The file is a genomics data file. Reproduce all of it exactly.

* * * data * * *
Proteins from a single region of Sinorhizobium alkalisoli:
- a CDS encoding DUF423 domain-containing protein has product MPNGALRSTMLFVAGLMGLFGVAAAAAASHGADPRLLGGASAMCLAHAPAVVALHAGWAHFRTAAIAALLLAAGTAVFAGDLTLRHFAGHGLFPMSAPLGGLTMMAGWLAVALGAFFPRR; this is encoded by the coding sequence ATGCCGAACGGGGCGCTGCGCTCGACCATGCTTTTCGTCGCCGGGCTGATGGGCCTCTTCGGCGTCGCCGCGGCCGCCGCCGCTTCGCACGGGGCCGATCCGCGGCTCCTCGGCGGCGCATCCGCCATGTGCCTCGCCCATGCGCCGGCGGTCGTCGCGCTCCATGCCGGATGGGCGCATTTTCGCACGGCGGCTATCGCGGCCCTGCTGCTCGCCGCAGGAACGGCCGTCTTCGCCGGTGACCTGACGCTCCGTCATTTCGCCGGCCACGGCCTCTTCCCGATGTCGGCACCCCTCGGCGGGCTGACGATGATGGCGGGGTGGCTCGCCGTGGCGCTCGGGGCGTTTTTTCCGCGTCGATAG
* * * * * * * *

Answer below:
Proteins from a single region of Sinorhizobium alkalisoli:
- a CDS encoding DUF423 domain-containing protein has product MPNGALRSTMLFVAGLMGLFGVAAAAAASHGADPRLLGGASAMCLAHAPAVVALHAGWAHFRTAAIAALLLAAGTAVFAGDLTLRHFAGHGLFPMSAPLGGLTMMAGWLAVALGAFFPRR; this is encoded by the coding sequence ATGCCGAACGGGGCGCTGCGCTCGACCATGCTTTTCGTCGCCGGGCTGATGGGCCTCTTCGGCGTCGCCGCGGCCGCCGCCGCTTCGCACGGGGCCGATCCGCGGCTCCTCGGCGGCGCATCCGCCATGTGCCTCGCCCATGCGCCGGCGGTCGTCGCGCTCCATGCCGGATGGGCGCATTTTCGCACGGCGGCTATCGCGGCCCTGCTGCTCGCCGCAGGAACGGCCGTCTTCGCCGGTGACCTGACGCTCCGTCATTTCGCCGGCCACGGCCTCTTCCCGATGTCGGCACCCCTCGGCGGGCTGACGATGATGGCGGGGTGGCTCGCCGTGGCGCTCGGGGCGTTTTTTCCGCGTCGATAG